An Oklahoma company uses Trimble technology to improve productivity and avoid revisits for ALTA surveys
For land surveyors, commercial real estate deals in the U.S. can be challenging projects. There are specific standards to follow, which are jointly developed by the American Land Title Association (ALTA) and the National Society of Professional Surveyors (NSPS). And the scope of the work is broader than typical surveying; it’s not only about a property’s boundaries, but also about other details, including the location and characteristics of improvements on the property.
ALTA surveys often have pretty tight schedules, and the worksites can be complex. Then there are the clients; commercial real estate transactions bring together the needs of everyone from buyers and sellers to attorneys, title companies and lenders. With so much to think about, crews risk overlooking some details. Incomplete information or questions from clients can result in revisits that add time and cost.
Experienced surveyors like Taylor Denniston know the drill. And they know the right tools to get the job done.
Denniston is GISP Director of Surveying and Mapping for Smith Roberts Baldischwiler (SRB) n Oklahoma City. Trimble hardware and software play a key role in Denniston and SRB’s work. In the field, Denniston and the SRB crews use the Trimble SX10 Scanning Total Station to make precise measurements to boundary markers and property features. They then use the scanning function to collect dense data over the entire site.
“We are able to do things that we wouldn’t be able to accomplish accurately with traditional surveying methods. The SX10 is just much easier and faster,” Denniston said.
The Trimble scanning total station really helps with Denniston’s top priority, which is ensuring the data is complete before he leaves a site. He said it’s not unusual for crews to spend multiple days on a project, capturing everything from buildings and utilities down to stripes in parking lots.
SRB’s Trimble solution delivers the productivity and accuracy such surveys demand. And when the field data arrives in the office, technicians find it’s easy to process survey measurements and scanning data in Trimble Business Center (TBC) software. They use TBC to produce 3D point clouds that are referenced to the property boundary. Then they develop the drawings and reports to meet ALTA standards.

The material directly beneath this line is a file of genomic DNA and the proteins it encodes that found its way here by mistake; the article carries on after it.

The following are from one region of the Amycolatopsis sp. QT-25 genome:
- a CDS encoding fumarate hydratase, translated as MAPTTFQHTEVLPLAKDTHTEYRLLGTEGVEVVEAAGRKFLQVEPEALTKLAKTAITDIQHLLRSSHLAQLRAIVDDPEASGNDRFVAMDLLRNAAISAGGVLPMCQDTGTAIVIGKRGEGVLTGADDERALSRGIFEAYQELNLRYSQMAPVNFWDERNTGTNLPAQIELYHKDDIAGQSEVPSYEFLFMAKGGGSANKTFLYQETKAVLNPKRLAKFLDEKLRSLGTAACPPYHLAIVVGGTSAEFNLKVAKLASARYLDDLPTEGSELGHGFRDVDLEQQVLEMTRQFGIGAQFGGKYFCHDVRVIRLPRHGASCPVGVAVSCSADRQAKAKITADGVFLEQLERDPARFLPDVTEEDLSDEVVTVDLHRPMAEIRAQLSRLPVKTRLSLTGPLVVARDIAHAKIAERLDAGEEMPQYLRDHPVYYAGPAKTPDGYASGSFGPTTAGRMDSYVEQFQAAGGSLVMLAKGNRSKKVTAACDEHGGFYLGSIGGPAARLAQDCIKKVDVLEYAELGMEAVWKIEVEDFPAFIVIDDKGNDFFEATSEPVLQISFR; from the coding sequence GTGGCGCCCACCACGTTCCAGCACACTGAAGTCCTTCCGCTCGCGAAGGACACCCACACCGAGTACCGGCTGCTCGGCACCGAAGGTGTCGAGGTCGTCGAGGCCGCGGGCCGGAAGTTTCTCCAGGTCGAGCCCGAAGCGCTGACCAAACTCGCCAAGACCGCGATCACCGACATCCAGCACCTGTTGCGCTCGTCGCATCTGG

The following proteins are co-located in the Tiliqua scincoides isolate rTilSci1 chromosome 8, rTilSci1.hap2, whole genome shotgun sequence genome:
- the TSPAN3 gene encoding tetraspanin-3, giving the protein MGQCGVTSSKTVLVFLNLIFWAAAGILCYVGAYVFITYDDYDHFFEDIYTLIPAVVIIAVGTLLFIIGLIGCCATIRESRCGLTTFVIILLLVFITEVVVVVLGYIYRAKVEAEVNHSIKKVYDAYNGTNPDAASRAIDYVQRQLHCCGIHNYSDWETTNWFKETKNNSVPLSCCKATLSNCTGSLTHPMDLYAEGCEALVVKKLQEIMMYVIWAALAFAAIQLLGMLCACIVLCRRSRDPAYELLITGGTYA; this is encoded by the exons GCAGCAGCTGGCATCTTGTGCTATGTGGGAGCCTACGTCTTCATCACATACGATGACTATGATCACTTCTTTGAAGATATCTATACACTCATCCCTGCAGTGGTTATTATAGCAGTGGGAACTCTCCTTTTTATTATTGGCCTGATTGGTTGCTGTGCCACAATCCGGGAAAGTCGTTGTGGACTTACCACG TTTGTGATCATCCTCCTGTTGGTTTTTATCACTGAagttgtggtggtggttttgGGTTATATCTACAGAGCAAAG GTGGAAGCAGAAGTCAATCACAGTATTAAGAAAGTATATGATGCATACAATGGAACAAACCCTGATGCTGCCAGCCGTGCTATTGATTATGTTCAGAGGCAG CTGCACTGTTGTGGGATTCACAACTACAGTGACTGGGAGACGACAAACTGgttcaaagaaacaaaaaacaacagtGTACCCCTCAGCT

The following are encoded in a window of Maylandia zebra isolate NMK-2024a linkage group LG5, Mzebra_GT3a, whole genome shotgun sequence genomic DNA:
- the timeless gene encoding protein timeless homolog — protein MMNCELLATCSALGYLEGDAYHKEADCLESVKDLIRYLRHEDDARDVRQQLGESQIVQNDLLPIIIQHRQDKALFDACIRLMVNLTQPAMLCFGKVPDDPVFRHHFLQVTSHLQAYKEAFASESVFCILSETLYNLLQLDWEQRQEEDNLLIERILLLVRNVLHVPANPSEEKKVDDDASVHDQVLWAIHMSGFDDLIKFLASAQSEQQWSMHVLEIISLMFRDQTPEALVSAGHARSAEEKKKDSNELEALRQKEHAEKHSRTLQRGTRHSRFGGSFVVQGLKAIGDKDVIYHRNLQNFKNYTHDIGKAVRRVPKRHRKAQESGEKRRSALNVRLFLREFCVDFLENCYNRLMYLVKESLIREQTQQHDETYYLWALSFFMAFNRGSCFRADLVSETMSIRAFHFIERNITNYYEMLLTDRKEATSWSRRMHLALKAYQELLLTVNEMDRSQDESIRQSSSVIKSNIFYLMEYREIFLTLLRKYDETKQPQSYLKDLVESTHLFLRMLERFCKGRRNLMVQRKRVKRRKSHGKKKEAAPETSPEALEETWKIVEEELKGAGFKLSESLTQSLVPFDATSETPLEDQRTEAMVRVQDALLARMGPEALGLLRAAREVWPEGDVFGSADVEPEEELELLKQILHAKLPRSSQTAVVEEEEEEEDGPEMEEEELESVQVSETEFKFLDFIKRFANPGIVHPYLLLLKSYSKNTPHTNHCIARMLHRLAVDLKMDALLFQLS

The SX10 uses survey workflows already familiar to field and office staff, so they quickly get up to speed; SRB crews need less than a day to become proficient with the process.
In a recent project at a bank, Denniston encountered some unusual architecture. He was glad to have the SX10 Scanning Total Station for the job.
“It was very fancy and had numerous overhangs,” he said. “Using a total station, it would have been very difficult to give the office techs an idea of what it actually looked like. We used the SX10 and were able to capture the whole site in 3D.”
The field crews completed the survey of the bank in just one day, a savings of more than 50 percent over Denniston’s original estimate. And once they were done, the SRB office techs used the point cloud to get a good understanding of the building layout. They then created plan views of the bank and determined if there were any encroachments from the overhangs.
SRB saved additional time during the drafting phase.
“We didn’t need to shut down a crew for a few hours just so they could work with the drafters to make sure the drawings accurately depicted the site,” Denniston said. The techs used the 3D data to answer questions and to add new information (or features the survey crew missed) to drawings without returning to the site.
The SX10 gives SRB a pretty significant competitive advantage. It enables SRB crews to capture more information in less time.
“We are moving more and more towards this type of data collection,” Denniston said. “The SX10 delivers tangible benefits to our clients.”
To read more stories about the SX10 click here.